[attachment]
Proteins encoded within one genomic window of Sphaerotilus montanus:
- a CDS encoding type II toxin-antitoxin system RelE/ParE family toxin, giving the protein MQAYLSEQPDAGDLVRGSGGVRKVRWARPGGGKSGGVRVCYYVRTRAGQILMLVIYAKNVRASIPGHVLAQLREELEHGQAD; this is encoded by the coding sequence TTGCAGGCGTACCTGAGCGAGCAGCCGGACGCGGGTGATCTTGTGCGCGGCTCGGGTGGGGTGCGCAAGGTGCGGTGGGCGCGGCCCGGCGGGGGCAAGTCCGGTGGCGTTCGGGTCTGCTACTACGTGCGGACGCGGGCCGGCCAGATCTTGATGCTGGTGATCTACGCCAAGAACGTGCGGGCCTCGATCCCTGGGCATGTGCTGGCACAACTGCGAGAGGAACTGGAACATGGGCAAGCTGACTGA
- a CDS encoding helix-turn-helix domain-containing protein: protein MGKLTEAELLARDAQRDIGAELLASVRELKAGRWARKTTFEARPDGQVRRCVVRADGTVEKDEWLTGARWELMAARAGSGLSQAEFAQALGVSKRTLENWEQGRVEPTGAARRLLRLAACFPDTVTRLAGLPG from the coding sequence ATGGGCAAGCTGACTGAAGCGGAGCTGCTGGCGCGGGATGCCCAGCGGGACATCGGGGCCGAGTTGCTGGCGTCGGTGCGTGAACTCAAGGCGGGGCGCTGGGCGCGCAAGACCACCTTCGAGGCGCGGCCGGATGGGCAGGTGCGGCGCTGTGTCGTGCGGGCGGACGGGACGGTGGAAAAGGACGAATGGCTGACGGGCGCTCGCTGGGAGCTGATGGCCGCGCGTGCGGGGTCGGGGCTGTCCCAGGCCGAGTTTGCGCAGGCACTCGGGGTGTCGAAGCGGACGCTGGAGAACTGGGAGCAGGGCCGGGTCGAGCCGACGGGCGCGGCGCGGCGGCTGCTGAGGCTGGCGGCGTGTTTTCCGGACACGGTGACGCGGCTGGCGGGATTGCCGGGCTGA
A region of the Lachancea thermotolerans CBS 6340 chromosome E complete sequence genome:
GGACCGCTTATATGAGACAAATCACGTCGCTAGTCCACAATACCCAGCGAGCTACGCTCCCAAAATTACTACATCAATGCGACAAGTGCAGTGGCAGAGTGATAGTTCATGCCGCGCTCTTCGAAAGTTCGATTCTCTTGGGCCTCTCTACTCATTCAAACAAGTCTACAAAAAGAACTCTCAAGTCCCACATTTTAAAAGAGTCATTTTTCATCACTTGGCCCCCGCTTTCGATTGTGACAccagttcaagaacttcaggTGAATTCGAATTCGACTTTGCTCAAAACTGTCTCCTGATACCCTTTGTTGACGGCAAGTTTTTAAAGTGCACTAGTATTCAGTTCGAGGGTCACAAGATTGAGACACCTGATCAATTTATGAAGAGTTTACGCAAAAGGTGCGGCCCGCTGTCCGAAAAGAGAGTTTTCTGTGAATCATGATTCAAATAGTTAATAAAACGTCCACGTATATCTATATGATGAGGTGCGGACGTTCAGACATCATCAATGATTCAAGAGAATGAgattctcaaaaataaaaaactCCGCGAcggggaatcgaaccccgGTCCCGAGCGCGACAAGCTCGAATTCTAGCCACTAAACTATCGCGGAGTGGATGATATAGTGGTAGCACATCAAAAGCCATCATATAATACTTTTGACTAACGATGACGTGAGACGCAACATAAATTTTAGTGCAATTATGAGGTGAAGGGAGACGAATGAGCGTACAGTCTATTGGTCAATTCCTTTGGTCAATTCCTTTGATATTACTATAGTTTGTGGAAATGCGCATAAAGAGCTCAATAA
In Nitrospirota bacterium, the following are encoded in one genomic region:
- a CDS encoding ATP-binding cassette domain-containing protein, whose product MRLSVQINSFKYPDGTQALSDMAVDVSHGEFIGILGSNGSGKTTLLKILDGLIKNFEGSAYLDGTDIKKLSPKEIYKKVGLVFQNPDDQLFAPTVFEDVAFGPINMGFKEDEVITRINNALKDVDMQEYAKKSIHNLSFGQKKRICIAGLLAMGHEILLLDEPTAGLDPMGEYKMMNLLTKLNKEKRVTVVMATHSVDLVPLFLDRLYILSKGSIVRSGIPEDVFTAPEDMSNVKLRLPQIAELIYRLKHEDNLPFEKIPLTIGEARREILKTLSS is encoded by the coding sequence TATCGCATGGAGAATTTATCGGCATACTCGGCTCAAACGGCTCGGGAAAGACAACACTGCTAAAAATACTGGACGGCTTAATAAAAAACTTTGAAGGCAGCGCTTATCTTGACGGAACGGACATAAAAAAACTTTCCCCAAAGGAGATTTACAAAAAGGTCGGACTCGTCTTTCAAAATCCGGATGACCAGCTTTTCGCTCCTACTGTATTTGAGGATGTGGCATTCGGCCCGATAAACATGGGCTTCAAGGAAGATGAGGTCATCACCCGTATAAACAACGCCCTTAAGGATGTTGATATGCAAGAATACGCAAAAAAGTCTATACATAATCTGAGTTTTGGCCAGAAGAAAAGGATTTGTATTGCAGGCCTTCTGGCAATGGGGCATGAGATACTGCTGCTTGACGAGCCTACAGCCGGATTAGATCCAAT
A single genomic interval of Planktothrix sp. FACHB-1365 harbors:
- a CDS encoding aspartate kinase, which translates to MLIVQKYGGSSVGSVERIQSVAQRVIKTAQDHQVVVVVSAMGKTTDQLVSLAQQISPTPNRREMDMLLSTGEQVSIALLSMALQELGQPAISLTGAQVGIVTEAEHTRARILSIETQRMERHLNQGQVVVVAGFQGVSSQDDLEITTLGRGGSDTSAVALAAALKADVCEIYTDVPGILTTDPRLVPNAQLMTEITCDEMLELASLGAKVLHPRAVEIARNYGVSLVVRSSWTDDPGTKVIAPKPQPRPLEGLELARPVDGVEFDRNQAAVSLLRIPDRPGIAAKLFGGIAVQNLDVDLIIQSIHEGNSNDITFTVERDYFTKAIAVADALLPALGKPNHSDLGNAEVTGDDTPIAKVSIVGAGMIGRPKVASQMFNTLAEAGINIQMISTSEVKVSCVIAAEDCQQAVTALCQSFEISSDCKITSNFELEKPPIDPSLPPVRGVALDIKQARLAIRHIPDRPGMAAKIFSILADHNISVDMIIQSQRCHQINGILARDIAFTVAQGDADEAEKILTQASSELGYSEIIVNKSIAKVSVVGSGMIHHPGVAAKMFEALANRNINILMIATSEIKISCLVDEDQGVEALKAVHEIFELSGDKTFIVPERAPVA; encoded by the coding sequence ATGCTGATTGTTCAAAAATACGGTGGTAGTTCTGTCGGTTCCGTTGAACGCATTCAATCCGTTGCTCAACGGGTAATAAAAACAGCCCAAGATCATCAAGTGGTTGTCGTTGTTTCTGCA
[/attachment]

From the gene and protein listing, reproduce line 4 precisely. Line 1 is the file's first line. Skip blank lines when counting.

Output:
A region of the Lachancea thermotolerans CBS 6340 chromosome E complete sequence genome: